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Profiling for the Big Debate About Government's Role

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Self-Image: Sees himself or herself as Alienated

Interpersonal Attitude: Distrustful

Manifested in Behavior: Avoidant

(7) Archetype: Lover passive "shadow" form (The Impotent Lover)

Self-Image: Sees himself or herself as Inadequate

Interpersonal Attitude: Compliant

Manifested in Behavior: Submissive

(8) Archetype: Lover active "shadow" form (The Addicted Lover)

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Self-Image: Sees himself or herself as Sociable

Interpersonal Attitude: Seductive

Manifested in behavior: Gregarious

Next, I want to borrow Moore 's thumbnail characterizations of the self-image involved in each of the eight above "shadow" forms as numbered in the above list to construct the profiles of the typical Reagan fans and the typical Obama fans.

In Moore 's terms about self-image, the typical Reagan fans see themselves as (2) assertive, (4) discontented, (6) alienated, and (7) inadequate. Moore's thumbnail descriptions of how people with these "shadow" forms see themselves correspond respectively to Millon's (ii) active-independence, (iii) active-ambivalence, (v) active-detachment, and (vii) passive-dependence.

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By contrast, the typical Obama fans see themselves as (1) admirable, (3) conscientious, (5) complacent, and (8) sociable. Moore 's thumbnail descriptions here correspond respectively to Millon's (i) passive-independence, (iii) passive-ambivalence, (v) passive-detachment, and (viii) active-dependence.

In short, as I have profiled them here, the typical Reagan fans and the typical Obama fans are bipolar opposites. No wonder they have basically different views about the role of government.

Finally, I want to turn to the most important question in my estimate: Can our national debate between the typical Reagan fans and the typical Obama fans as I have profiled them respectively here possibly lead to anything but a sparring match and a standoff? For example, could our national debate in any way help at least some of the participants move toward learning how to access and embody one or more of the optimal forms of the archetypes of maturity that Moore discusses? If there are already enough Americans who embody one or more of the optimal forms, they should step forward in this debate, because their ability to embody and exemplify one or more of the optimal forms could serve as an animating force to help the rest of us learn how to access and embody one or more of the optimal forms.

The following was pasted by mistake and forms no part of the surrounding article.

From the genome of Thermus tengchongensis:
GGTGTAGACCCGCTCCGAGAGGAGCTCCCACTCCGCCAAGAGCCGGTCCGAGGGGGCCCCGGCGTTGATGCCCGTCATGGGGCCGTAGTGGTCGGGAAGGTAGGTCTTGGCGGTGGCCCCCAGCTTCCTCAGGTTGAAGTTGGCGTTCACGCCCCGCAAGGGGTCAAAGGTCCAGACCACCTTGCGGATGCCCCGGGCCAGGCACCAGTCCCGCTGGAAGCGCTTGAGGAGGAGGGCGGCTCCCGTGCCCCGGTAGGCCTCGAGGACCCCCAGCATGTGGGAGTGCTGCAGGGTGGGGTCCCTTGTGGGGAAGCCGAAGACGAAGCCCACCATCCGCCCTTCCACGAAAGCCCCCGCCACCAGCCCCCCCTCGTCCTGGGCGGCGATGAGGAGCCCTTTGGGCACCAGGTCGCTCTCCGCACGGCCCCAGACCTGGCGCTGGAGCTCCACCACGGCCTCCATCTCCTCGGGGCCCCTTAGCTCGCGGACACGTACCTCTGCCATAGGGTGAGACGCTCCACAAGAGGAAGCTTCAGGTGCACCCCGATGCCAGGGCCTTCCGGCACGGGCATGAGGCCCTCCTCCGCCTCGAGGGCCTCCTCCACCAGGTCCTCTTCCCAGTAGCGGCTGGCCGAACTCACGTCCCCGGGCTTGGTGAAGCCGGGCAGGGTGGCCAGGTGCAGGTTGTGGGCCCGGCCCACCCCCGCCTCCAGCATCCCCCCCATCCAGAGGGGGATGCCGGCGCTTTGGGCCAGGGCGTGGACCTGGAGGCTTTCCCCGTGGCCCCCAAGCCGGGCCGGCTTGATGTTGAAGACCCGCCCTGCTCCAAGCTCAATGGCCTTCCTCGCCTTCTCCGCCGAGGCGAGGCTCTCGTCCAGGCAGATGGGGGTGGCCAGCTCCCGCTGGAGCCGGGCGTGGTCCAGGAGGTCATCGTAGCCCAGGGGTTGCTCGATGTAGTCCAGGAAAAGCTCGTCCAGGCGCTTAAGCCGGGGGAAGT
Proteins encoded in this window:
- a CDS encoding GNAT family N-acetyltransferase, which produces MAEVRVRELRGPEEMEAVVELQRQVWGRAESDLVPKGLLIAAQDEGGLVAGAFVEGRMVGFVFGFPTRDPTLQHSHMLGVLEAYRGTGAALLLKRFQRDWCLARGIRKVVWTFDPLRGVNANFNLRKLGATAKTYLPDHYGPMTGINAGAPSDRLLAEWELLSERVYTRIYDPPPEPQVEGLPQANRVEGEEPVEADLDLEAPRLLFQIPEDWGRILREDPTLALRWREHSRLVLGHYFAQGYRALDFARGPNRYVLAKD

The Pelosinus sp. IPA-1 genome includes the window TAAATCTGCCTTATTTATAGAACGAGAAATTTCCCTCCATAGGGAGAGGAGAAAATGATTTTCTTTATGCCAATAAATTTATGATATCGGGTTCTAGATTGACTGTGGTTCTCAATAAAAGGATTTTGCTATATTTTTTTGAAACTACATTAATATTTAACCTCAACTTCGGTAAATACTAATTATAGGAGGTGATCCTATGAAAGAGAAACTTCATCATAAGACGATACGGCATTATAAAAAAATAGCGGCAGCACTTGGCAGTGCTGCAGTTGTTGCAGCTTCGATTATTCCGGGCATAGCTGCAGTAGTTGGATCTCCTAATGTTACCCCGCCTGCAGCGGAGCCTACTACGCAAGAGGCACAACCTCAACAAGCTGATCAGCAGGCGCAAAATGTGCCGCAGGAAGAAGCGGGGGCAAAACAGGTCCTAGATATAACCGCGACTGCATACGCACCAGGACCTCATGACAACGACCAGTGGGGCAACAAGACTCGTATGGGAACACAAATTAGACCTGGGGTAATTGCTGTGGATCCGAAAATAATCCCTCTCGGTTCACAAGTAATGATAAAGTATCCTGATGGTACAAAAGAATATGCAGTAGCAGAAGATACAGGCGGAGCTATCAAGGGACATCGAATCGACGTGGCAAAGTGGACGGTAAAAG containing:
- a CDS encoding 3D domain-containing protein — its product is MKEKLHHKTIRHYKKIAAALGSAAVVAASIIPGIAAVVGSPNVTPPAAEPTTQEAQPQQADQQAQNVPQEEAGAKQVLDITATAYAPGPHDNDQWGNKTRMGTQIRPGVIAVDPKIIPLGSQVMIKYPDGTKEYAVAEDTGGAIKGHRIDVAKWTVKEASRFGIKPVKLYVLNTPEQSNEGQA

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Thomas James Farrell is professor emeritus of writing studies at the University of Minnesota Duluth (UMD). He started teaching at UMD in Fall 1987, and he retired from UMD at the end of May 2009. He was born in 1944. He holds three degrees from Saint Louis University (SLU): B.A. in English, 1966; M.A.(T) in English 1968; higher education, 1974. On May 16, 1969, the editors of the SLU student newspaper named him Man of the Year, an honor customarily conferred on an administrator or a faculty member, not on a graduate student -- nor on a woman up to that time. He is the proud author of the book (more...)

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Writing in the American jeremiad tradition, Jungia... by Thomas Farrell on Thursday, Jan 24, 2013 at 6:29:39 PM